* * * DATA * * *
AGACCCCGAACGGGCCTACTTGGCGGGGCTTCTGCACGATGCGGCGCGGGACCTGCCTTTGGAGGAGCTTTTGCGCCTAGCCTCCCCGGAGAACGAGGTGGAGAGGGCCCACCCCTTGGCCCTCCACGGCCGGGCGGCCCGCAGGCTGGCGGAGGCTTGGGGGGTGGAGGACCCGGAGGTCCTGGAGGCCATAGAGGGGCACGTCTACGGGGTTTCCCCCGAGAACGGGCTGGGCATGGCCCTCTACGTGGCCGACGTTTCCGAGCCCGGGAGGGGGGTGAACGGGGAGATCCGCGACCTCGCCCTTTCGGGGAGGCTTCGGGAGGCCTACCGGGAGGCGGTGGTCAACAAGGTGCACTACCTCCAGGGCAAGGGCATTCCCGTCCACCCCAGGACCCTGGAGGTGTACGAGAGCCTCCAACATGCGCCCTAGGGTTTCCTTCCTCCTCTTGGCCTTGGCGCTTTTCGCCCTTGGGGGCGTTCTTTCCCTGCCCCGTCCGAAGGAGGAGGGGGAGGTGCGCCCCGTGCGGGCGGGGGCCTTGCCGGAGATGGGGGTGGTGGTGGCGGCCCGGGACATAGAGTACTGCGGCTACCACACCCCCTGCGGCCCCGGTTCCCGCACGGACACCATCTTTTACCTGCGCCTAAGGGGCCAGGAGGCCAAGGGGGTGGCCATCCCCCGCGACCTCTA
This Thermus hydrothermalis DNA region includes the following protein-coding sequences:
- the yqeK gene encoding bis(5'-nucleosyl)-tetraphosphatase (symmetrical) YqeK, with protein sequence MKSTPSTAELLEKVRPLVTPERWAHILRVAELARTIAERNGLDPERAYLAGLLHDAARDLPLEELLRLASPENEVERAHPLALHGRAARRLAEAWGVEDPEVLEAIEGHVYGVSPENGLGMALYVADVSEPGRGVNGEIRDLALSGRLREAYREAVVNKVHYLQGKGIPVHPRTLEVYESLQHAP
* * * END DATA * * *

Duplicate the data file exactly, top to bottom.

AGACCCCGAACGGGCCTACTTGGCGGGGCTTCTGCACGATGCGGCGCGGGACCTGCCTTTGGAGGAGCTTTTGCGCCTAGCCTCCCCGGAGAACGAGGTGGAGAGGGCCCACCCCTTGGCCCTCCACGGCCGGGCGGCCCGCAGGCTGGCGGAGGCTTGGGGGGTGGAGGACCCGGAGGTCCTGGAGGCCATAGAGGGGCACGTCTACGGGGTTTCCCCCGAGAACGGGCTGGGCATGGCCCTCTACGTGGCCGACGTTTCCGAGCCCGGGAGGGGGGTGAACGGGGAGATCCGCGACCTCGCCCTTTCGGGGAGGCTTCGGGAGGCCTACCGGGAGGCGGTGGTCAACAAGGTGCACTACCTCCAGGGCAAGGGCATTCCCGTCCACCCCAGGACCCTGGAGGTGTACGAGAGCCTCCAACATGCGCCCTAGGGTTTCCTTCCTCCTCTTGGCCTTGGCGCTTTTCGCCCTTGGGGGCGTTCTTTCCCTGCCCCGTCCGAAGGAGGAGGGGGAGGTGCGCCCCGTGCGGGCGGGGGCCTTGCCGGAGATGGGGGTGGTGGTGGCGGCCCGGGACATAGAGTACTGCGGCTACCACACCCCCTGCGGCCCCGGTTCCCGCACGGACACCATCTTTTACCTGCGCCTAAGGGGCCAGGAGGCCAAGGGGGTGGCCATCCCCCGCGACCTCTA
This Thermus hydrothermalis DNA region includes the following protein-coding sequences:
- the yqeK gene encoding bis(5'-nucleosyl)-tetraphosphatase (symmetrical) YqeK, with protein sequence MKSTPSTAELLEKVRPLVTPERWAHILRVAELARTIAERNGLDPERAYLAGLLHDAARDLPLEELLRLASPENEVERAHPLALHGRAARRLAEAWGVEDPEVLEAIEGHVYGVSPENGLGMALYVADVSEPGRGVNGEIRDLALSGRLREAYREAVVNKVHYLQGKGIPVHPRTLEVYESLQHAP